4.4.2 Diagonal Spacing Example

Diagonal or offset container spacing is frequently used in nurseries to get more containers into a given space. The procedure for calculating the Interception Efficiency is basically the same. The rectangle is now a parallelogram - a four-sided figure composed of straight lines, and having its opposite sides parallel and equal.

To better visualize this, draw a parallelogram on paper. Make two horizontal parallel lines and cross these with two diagonal parallel lines.

At each of the four intersection points, draw a small circle using each intersection point as the center of a circle. Darken the bottom horizontal line connecting the two circles. Draw a perpendicular line from this darken line to the center of the circle above this line.

By extending the darkened line on the bottom to the right, a perpendicular line can be drawn to the remaining circle above it. Note that a rectangle has been formed by the addition of the two perpendicular lines and the triangles that were formed represent an area that can be moved to convert the parallelogram area into a rectangle.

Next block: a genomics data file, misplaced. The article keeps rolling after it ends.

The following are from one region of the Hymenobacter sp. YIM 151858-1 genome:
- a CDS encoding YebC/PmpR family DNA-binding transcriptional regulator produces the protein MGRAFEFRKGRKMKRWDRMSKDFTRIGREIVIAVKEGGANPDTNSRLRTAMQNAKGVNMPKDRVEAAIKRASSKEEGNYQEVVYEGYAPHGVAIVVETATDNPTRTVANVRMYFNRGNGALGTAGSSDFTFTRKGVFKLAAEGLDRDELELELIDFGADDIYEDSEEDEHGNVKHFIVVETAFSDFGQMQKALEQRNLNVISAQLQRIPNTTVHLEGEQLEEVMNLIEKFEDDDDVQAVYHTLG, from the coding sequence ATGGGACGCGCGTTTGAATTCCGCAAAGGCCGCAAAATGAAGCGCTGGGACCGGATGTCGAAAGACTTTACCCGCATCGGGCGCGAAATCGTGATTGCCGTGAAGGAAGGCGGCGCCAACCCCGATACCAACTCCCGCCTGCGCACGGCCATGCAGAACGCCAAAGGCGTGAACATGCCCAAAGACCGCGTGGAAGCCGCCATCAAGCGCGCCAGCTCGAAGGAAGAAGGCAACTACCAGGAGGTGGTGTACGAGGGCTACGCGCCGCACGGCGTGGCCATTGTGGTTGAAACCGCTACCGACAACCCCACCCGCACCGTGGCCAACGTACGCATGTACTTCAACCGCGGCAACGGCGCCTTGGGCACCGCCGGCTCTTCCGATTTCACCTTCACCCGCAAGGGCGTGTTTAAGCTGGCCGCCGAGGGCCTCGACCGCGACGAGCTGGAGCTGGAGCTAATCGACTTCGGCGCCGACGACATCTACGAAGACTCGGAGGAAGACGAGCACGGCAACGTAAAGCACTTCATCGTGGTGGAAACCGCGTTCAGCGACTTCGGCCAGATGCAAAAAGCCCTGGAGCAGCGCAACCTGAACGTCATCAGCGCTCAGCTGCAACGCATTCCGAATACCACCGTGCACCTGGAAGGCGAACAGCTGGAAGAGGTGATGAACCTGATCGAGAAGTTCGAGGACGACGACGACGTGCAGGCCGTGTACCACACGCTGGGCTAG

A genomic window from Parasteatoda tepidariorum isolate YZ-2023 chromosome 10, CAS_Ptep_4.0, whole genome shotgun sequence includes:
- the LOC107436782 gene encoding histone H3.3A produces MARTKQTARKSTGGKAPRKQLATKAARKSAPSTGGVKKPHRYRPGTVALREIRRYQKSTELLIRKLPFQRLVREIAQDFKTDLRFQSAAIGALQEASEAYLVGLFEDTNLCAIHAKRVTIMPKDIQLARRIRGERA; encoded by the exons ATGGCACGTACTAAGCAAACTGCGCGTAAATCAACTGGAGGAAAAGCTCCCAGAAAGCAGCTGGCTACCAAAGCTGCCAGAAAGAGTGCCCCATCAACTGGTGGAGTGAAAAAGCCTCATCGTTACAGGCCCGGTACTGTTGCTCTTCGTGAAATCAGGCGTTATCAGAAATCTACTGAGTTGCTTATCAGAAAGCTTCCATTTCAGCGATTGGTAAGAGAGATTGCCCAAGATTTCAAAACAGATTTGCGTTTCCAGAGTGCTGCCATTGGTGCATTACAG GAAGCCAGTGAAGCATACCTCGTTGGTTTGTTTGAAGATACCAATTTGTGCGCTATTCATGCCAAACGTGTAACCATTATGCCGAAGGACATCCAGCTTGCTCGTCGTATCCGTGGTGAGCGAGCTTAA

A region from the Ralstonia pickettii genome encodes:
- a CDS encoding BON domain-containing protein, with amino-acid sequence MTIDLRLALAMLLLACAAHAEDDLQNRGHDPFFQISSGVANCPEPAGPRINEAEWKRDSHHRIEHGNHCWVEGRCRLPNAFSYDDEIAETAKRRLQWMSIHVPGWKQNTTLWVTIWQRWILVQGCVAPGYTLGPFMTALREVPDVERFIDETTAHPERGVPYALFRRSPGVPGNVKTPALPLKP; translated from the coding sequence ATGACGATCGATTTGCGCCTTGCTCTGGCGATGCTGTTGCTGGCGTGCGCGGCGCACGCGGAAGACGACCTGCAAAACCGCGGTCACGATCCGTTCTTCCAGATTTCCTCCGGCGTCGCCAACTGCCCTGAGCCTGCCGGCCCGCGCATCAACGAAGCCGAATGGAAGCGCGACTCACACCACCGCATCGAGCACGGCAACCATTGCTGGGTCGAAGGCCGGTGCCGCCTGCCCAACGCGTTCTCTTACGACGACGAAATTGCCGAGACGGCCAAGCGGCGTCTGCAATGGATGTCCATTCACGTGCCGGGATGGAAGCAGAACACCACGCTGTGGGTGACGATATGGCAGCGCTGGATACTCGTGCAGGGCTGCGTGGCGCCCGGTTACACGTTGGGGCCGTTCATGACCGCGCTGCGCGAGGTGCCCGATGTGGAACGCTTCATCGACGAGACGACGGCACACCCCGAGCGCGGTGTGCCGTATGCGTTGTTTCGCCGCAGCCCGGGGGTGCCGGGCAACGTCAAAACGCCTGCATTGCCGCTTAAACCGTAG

The Diagonal Container Spacing diagram illustrates the areas and the shape conversion to a square or rectangle. Note that the width dimension is the perpendicular measurement between the two sides.

Measure the horizontal line (length) and the perpendicular line (width) to get the container spacing dimensions. For a field situation, measure the "width" from the center of a container to the imaginary line running center to center of containers on the "length". Continue as described in the previous section.